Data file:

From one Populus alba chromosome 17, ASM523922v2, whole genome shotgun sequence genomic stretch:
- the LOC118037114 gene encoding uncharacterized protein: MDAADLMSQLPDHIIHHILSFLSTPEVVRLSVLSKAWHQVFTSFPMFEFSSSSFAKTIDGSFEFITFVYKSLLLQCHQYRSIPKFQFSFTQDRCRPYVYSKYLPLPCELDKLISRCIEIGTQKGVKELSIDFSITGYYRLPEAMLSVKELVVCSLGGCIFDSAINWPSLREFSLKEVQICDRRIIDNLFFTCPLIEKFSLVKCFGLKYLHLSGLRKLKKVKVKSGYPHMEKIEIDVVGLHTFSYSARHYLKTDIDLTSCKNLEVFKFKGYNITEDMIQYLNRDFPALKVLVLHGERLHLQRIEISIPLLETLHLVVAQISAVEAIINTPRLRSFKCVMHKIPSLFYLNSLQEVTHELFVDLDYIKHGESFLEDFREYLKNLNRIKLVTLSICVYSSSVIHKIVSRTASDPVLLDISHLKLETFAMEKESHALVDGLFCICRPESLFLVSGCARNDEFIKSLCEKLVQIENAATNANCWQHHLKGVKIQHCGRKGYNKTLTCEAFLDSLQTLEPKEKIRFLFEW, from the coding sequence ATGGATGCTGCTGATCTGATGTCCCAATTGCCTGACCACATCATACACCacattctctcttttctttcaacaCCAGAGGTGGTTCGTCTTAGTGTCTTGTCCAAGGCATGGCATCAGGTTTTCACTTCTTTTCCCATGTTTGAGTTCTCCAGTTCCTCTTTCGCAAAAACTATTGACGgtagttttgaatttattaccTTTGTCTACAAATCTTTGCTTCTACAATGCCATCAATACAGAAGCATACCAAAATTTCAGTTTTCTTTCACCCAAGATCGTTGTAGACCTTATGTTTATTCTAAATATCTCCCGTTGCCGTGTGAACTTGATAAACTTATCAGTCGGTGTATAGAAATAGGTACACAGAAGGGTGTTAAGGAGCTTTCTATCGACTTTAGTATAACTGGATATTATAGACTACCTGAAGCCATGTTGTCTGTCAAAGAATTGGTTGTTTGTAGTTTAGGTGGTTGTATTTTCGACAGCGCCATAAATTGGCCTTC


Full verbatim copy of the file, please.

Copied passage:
From one Populus alba chromosome 17, ASM523922v2, whole genome shotgun sequence genomic stretch:
- the LOC118037114 gene encoding uncharacterized protein: MDAADLMSQLPDHIIHHILSFLSTPEVVRLSVLSKAWHQVFTSFPMFEFSSSSFAKTIDGSFEFITFVYKSLLLQCHQYRSIPKFQFSFTQDRCRPYVYSKYLPLPCELDKLISRCIEIGTQKGVKELSIDFSITGYYRLPEAMLSVKELVVCSLGGCIFDSAINWPSLREFSLKEVQICDRRIIDNLFFTCPLIEKFSLVKCFGLKYLHLSGLRKLKKVKVKSGYPHMEKIEIDVVGLHTFSYSARHYLKTDIDLTSCKNLEVFKFKGYNITEDMIQYLNRDFPALKVLVLHGERLHLQRIEISIPLLETLHLVVAQISAVEAIINTPRLRSFKCVMHKIPSLFYLNSLQEVTHELFVDLDYIKHGESFLEDFREYLKNLNRIKLVTLSICVYSSSVIHKIVSRTASDPVLLDISHLKLETFAMEKESHALVDGLFCICRPESLFLVSGCARNDEFIKSLCEKLVQIENAATNANCWQHHLKGVKIQHCGRKGYNKTLTCEAFLDSLQTLEPKEKIRFLFEW, from the coding sequence ATGGATGCTGCTGATCTGATGTCCCAATTGCCTGACCACATCATACACCacattctctcttttctttcaacaCCAGAGGTGGTTCGTCTTAGTGTCTTGTCCAAGGCATGGCATCAGGTTTTCACTTCTTTTCCCATGTTTGAGTTCTCCAGTTCCTCTTTCGCAAAAACTATTGACGgtagttttgaatttattaccTTTGTCTACAAATCTTTGCTTCTACAATGCCATCAATACAGAAGCATACCAAAATTTCAGTTTTCTTTCACCCAAGATCGTTGTAGACCTTATGTTTATTCTAAATATCTCCCGTTGCCGTGTGAACTTGATAAACTTATCAGTCGGTGTATAGAAATAGGTACACAGAAGGGTGTTAAGGAGCTTTCTATCGACTTTAGTATAACTGGATATTATAGACTACCTGAAGCCATGTTGTCTGTCAAAGAATTGGTTGTTTGTAGTTTAGGTGGTTGTATTTTCGACAGCGCCATAAATTGGCCTTC